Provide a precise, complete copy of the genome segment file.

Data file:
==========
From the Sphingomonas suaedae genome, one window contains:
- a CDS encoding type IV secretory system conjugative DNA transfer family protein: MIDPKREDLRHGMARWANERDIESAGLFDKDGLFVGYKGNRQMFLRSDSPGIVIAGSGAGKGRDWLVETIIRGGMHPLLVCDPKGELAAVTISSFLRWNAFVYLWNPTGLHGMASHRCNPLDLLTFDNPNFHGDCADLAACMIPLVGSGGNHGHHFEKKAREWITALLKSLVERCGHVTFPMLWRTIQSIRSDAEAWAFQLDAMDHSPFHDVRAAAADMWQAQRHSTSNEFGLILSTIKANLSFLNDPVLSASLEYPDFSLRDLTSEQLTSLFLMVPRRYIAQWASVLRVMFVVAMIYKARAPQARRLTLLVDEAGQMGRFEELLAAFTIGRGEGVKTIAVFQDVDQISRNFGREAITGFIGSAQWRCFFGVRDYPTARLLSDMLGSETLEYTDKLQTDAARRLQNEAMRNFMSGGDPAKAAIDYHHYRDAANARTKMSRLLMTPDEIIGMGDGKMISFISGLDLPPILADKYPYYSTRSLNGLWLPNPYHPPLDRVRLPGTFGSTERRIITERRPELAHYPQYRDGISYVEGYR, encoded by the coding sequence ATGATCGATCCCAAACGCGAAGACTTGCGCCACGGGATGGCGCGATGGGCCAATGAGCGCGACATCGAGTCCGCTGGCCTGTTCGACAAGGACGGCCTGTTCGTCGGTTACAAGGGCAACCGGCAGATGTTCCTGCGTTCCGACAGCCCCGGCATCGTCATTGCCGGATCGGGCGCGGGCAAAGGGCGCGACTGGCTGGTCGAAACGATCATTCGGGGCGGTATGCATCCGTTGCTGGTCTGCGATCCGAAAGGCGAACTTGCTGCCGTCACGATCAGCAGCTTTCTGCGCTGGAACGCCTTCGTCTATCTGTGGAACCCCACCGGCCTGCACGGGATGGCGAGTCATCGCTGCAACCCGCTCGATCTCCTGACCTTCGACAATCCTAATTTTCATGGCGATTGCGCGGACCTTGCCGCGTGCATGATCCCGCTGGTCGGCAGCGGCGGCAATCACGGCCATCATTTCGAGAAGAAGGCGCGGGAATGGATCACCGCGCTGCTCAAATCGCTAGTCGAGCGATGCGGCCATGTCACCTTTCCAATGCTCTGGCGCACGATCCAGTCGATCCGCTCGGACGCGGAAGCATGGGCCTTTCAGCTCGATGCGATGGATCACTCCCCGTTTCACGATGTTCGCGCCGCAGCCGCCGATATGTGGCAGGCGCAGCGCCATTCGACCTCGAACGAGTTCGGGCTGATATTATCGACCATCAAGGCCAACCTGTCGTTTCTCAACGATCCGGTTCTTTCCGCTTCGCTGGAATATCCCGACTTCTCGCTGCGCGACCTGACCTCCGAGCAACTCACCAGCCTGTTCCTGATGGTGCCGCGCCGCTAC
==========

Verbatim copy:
From the Sphingomonas suaedae genome, one window contains:
- a CDS encoding type IV secretory system conjugative DNA transfer family protein: MIDPKREDLRHGMARWANERDIESAGLFDKDGLFVGYKGNRQMFLRSDSPGIVIAGSGAGKGRDWLVETIIRGGMHPLLVCDPKGELAAVTISSFLRWNAFVYLWNPTGLHGMASHRCNPLDLLTFDNPNFHGDCADLAACMIPLVGSGGNHGHHFEKKAREWITALLKSLVERCGHVTFPMLWRTIQSIRSDAEAWAFQLDAMDHSPFHDVRAAAADMWQAQRHSTSNEFGLILSTIKANLSFLNDPVLSASLEYPDFSLRDLTSEQLTSLFLMVPRRYIAQWASVLRVMFVVAMIYKARAPQARRLTLLVDEAGQMGRFEELLAAFTIGRGEGVKTIAVFQDVDQISRNFGREAITGFIGSAQWRCFFGVRDYPTARLLSDMLGSETLEYTDKLQTDAARRLQNEAMRNFMSGGDPAKAAIDYHHYRDAANARTKMSRLLMTPDEIIGMGDGKMISFISGLDLPPILADKYPYYSTRSLNGLWLPNPYHPPLDRVRLPGTFGSTERRIITERRPELAHYPQYRDGISYVEGYR, encoded by the coding sequence ATGATCGATCCCAAACGCGAAGACTTGCGCCACGGGATGGCGCGATGGGCCAATGAGCGCGACATCGAGTCCGCTGGCCTGTTCGACAAGGACGGCCTGTTCGTCGGTTACAAGGGCAACCGGCAGATGTTCCTGCGTTCCGACAGCCCCGGCATCGTCATTGCCGGATCGGGCGCGGGCAAAGGGCGCGACTGGCTGGTCGAAACGATCATTCGGGGCGGTATGCATCCGTTGCTGGTCTGCGATCCGAAAGGCGAACTTGCTGCCGTCACGATCAGCAGCTTTCTGCGCTGGAACGCCTTCGTCTATCTGTGGAACCCCACCGGCCTGCACGGGATGGCGAGTCATCGCTGCAACCCGCTCGATCTCCTGACCTTCGACAATCCTAATTTTCATGGCGATTGCGCGGACCTTGCCGCGTGCATGATCCCGCTGGTCGGCAGCGGCGGCAATCACGGCCATCATTTCGAGAAGAAGGCGCGGGAATGGATCACCGCGCTGCTCAAATCGCTAGTCGAGCGATGCGGCCATGTCACCTTTCCAATGCTCTGGCGCACGATCCAGTCGATCCGCTCGGACGCGGAAGCATGGGCCTTTCAGCTCGATGCGATGGATCACTCCCCGTTTCACGATGTTCGCGCCGCAGCCGCCGATATGTGGCAGGCGCAGCGCCATTCGACCTCGAACGAGTTCGGGCTGATATTATCGACCATCAAGGCCAACCTGTCGTTTCTCAACGATCCGGTTCTTTCCGCTTCGCTGGAATATCCCGACTTCTCGCTGCGCGACCTGACCTCCGAGCAACTCACCAGCCTGTTCCTGATGGTGCCGCGCCGCTAC